• Students at South Peak

    Marsh - Billings - Rockefeller

    National Historical Park Vermont

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  • Starting Wednesday July 23rd Expect Road Closures

    July 23rd, Prosper Trail, North Slope & Middle Pass Trails - west side of the park CLOSED for forestry operations. McKenzie Farm Trail & McKenzie Rd will remain open for access between Prosper Parking Lot and the Pogue. CAUTION Heavy Equipment in use!

Glaciers / Glacial Features

Moon rise over the hills in Vermont

Moon rise over the hills in Vermont

Ed Sharron

Much of the landscape within and surrounding the park has been shaped by a number of environmental processes and human endeavors but the movement of glaciers thousands of years are responsible for giving Vermont's hills their rounded shape. The movement of glaciers is a slow process that takes thousands of years. Through Vermont's natural history, many different glaciers formed and moved to cover Vermont in ice before the climate warmed and the glaciers retreated. The last glacier to pass through this area was the Wisconsin, which brought the Laurentide Ice Sheet to the region about 11,000 years ago. This ice sheet could be two miles thick in places and would have covered even Vermont's tallest mountains. When the climate warmed, the Wisconsin glacier would retreat and plants and animals would return to the area. As the glaciers moved south they would not only erode the hills of Vermont but would also scrape the soils down to the bedrock, and still today, the soil layers in Vermont are thin and very rocky.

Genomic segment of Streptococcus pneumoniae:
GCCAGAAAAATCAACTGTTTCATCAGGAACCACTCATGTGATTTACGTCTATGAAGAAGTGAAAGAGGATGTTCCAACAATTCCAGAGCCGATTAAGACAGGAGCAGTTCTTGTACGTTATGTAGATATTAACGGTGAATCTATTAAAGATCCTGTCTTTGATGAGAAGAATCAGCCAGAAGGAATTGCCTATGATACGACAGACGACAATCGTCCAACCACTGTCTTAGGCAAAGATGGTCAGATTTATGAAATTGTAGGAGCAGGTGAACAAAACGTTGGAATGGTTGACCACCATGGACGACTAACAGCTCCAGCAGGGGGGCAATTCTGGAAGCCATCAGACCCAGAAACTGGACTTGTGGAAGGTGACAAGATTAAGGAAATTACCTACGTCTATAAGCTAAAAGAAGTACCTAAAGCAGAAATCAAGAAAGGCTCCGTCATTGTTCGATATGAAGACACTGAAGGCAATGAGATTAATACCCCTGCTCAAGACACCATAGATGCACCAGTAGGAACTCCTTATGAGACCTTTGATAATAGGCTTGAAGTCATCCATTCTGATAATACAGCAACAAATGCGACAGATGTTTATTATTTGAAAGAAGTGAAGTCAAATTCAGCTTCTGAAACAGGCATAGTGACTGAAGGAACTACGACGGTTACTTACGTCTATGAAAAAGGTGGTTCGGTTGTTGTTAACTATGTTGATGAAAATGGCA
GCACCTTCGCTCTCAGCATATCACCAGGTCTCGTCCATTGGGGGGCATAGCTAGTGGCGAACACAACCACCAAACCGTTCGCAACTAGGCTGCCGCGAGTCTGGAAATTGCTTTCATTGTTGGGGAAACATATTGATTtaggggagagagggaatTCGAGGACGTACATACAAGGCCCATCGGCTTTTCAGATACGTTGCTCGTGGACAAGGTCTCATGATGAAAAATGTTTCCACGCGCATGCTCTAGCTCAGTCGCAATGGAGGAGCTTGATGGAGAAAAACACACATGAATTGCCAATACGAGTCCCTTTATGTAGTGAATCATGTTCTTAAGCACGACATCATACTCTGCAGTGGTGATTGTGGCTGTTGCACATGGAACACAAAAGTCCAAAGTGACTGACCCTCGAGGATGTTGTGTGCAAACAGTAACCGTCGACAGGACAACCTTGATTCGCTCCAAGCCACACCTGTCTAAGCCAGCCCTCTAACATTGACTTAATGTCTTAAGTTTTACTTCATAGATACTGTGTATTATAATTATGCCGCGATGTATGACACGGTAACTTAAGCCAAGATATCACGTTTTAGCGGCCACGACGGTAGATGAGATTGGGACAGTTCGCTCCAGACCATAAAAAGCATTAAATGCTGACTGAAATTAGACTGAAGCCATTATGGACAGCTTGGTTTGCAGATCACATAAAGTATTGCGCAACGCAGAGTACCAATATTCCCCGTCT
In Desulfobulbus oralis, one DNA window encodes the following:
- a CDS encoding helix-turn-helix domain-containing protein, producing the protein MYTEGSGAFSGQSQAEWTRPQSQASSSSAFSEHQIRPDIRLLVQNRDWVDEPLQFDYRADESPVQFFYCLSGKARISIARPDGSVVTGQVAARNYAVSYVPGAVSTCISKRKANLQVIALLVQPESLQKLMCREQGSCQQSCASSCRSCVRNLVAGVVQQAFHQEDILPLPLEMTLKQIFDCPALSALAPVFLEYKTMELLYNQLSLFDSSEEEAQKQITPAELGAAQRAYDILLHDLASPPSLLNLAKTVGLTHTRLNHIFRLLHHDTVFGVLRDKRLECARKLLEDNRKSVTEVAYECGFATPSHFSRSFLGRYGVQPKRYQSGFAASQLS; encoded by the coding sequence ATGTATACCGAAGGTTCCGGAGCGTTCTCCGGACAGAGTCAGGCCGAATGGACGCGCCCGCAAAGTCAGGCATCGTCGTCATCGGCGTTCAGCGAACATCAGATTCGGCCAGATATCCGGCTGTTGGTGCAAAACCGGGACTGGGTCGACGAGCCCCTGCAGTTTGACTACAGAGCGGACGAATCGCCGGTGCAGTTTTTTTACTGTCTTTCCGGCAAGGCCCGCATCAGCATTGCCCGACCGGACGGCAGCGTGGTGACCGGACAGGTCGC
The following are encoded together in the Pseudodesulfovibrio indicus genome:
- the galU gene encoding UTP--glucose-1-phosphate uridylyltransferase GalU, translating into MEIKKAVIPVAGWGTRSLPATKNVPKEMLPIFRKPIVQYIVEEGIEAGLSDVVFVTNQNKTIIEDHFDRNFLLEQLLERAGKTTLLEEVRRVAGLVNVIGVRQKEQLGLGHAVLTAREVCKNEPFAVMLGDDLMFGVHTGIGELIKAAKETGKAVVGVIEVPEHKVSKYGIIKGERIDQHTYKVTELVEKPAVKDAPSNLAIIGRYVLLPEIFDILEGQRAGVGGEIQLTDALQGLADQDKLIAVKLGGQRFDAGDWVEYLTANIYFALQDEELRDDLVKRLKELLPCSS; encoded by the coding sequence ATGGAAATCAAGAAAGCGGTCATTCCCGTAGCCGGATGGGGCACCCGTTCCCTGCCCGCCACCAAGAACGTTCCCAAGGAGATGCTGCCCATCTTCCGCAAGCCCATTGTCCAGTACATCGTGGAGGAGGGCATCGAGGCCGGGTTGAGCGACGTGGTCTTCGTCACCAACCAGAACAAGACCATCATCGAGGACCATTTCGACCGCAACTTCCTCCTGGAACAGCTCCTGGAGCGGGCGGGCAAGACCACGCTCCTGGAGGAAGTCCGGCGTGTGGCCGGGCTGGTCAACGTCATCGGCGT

Did You Know?

Sunlight filters through white clouds and dark thunderheads to illuminate green-forested slopes and snow-covered mountains. NPS Photo.

Marsh-Billings-Rockefeller NHP has nearly 400 paintings and prints, including Hudson River School landscapes of places that are now national parks. You can see paintings by Thomas Cole, David Johnson, and Albert Bierstadt of features from Yosemite, Golden Gate, and Grand Teton.